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UK business insolvencies at lowest levels since 2005

Insolvencies for British businesses are at their lowest levels in more than eight years, according to a new study by PricewaterhouseCoopers (PwC).
In total there were just 3,285 insolvencies in the first three months of 2013, down from 3,657 in the final quarter of 2012, and 4,412 in the first three months of 2012.
Administrations fell by almost a third from 724 in Q1 2012 to 490 in Q1 2013, while Company Voluntary Arrangements (CVAs), which give insolvent companies the chance to reach a voluntary agreement with creditors to pay off its debts over time, also fell to 104 – their lowest level in a decade.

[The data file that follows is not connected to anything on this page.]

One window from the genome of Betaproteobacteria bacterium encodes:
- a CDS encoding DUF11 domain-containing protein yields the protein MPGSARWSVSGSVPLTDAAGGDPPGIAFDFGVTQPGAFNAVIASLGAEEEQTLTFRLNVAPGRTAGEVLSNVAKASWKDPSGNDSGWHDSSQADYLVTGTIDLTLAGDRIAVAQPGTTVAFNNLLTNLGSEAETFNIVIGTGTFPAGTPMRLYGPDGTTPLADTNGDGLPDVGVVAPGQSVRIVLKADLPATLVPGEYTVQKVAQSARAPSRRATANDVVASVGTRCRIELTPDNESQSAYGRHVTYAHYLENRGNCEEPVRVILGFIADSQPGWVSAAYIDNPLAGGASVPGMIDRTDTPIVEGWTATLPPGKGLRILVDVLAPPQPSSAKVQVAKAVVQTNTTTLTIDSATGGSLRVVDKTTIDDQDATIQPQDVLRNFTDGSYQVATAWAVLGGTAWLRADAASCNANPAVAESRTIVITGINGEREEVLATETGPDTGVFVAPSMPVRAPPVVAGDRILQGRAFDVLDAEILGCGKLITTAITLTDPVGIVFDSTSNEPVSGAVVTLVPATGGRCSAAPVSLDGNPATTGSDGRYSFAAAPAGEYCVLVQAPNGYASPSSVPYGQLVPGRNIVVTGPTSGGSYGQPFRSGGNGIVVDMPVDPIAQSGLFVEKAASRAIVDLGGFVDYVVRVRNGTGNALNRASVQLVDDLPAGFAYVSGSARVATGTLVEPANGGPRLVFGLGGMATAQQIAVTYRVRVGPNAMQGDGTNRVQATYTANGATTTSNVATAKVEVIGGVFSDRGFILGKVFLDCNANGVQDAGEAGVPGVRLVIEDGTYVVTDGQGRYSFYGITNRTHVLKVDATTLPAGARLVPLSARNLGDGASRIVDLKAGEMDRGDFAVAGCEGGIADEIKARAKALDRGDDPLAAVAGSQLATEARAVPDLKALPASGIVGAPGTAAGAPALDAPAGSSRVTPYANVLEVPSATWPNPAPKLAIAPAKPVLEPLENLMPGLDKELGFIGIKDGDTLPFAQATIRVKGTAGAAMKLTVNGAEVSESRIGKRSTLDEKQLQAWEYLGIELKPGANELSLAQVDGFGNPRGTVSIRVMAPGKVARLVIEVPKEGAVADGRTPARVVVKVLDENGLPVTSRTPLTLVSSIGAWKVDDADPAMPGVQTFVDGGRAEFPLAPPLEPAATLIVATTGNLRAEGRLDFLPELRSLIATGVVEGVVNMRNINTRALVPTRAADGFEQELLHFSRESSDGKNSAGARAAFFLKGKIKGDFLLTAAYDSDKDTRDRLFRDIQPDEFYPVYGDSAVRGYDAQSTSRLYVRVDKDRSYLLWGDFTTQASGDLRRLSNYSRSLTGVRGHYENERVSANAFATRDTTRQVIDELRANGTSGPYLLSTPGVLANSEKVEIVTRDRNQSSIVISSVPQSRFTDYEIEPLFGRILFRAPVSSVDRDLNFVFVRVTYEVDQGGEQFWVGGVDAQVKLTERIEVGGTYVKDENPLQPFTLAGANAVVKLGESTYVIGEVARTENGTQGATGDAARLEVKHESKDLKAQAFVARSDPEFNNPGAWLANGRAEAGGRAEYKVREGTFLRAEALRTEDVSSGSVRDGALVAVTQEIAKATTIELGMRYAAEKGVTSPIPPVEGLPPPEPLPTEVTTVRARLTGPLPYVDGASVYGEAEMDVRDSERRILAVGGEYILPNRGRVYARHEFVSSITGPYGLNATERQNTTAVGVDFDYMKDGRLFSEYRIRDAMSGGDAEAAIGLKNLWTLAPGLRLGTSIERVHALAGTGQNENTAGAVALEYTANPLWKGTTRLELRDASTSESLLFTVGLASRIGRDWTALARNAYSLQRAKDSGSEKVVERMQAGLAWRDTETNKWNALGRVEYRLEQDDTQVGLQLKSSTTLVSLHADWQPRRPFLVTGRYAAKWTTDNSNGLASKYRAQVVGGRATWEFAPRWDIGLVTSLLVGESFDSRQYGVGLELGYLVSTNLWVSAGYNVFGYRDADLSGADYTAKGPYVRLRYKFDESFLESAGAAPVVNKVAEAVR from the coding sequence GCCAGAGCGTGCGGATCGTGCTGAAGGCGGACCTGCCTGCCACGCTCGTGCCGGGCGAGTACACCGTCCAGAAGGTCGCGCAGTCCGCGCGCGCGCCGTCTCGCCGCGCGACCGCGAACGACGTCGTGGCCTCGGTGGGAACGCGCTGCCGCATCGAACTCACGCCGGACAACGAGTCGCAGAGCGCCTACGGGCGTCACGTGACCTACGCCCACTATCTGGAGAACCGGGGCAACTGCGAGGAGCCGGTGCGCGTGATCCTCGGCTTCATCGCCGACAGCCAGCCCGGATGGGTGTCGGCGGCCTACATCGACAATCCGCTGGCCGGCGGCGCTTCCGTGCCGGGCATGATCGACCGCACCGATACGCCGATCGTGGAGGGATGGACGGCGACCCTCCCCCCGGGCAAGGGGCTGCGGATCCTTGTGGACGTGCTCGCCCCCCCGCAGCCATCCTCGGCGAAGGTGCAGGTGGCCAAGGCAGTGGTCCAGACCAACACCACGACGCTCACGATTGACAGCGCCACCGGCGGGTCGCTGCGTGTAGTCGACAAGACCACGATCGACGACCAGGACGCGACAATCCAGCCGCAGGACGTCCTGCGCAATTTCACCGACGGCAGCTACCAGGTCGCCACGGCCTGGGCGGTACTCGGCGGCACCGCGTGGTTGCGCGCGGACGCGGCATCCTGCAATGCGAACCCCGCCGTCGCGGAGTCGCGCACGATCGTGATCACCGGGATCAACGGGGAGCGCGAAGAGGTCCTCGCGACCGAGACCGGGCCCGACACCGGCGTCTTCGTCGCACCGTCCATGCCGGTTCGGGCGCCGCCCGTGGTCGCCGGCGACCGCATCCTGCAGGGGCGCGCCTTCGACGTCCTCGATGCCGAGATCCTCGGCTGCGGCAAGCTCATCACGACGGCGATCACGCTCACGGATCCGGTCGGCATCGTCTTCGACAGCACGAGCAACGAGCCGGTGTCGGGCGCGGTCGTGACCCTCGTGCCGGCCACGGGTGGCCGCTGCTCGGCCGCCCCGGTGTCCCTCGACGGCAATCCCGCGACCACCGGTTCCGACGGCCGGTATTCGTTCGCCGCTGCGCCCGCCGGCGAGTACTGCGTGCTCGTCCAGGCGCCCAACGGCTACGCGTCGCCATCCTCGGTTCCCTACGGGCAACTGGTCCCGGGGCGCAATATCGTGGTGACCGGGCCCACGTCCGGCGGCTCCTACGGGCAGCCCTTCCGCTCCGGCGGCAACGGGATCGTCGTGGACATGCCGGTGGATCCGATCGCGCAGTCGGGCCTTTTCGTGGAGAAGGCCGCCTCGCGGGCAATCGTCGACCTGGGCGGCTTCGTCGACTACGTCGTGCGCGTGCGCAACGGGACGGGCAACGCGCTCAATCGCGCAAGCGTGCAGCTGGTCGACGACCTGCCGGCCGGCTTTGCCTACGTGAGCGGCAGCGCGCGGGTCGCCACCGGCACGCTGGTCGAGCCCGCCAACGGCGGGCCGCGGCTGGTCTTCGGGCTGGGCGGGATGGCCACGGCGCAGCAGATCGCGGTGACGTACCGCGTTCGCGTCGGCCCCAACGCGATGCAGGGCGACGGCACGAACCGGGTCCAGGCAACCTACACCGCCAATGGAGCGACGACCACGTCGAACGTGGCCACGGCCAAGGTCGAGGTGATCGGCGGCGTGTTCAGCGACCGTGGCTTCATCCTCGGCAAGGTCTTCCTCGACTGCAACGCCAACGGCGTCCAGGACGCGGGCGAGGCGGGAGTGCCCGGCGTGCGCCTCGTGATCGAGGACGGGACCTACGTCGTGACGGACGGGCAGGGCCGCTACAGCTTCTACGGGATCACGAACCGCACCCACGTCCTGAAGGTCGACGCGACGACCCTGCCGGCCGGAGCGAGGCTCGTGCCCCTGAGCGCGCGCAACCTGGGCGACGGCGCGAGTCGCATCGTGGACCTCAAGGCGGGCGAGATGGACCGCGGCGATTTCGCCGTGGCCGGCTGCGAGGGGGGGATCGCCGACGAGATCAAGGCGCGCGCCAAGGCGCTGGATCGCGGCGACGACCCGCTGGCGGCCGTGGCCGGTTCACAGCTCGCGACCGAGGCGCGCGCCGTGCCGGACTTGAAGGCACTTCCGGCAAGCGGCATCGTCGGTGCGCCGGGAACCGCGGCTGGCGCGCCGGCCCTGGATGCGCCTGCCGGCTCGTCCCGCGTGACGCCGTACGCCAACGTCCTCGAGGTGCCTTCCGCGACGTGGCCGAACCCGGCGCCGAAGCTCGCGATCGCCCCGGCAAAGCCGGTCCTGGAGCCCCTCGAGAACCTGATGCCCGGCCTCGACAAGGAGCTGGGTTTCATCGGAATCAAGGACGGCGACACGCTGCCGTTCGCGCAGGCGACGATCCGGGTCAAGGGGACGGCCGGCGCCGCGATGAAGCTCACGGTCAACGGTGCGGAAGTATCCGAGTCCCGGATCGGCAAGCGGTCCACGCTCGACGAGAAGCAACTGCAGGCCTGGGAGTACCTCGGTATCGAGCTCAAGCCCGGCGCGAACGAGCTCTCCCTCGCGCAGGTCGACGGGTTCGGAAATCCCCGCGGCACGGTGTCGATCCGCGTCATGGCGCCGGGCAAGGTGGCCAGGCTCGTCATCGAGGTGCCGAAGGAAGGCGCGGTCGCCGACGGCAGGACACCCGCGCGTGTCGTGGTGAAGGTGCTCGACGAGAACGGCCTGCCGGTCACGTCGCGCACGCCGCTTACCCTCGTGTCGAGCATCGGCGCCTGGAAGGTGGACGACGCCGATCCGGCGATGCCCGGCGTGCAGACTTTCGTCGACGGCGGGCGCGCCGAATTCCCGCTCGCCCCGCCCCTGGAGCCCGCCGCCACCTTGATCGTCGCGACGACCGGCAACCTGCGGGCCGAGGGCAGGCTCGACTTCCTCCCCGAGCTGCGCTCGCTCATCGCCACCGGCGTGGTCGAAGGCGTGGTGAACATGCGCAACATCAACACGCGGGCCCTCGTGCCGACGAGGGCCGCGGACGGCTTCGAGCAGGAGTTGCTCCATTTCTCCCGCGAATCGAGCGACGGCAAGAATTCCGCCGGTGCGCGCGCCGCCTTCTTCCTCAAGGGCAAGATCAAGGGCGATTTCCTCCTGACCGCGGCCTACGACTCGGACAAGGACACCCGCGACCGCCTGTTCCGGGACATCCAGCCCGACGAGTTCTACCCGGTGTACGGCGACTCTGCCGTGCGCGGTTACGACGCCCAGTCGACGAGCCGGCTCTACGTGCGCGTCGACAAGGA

These statistics indicate that conditions are slowly improving for businesses. However, the outlook is somewhat bleaker for the retail sector, with PwC’s report showing that insolvencies actually increased year-on-year from 2012 to 2013 from 400 to 407.
With administrations falling below the 500 mark for the first time in eight years, Mike Jervis, partner at PwC, believes that economic recovery may not be too far around the corner.
"CVAs have dropped to a level never seen before – this type of insolvency appears to have become less popular because many CVAs fail if they don’t address the fundamental viability of the underlying businesses, and instead simply focus, say, on store closures," he said.
"Some believe that the period of recovery immediately after recession creates more company insolvencies as asset values rise because creditors can take advantage of this and management over-trades.
"I don’t believe this will happen this time; management teams and stakeholders are sophisticated, responsible and measured and have learnt some hard lessons.
"The challenge now is for the survivors to work out how to grow in what remains a stagnant UK environment."

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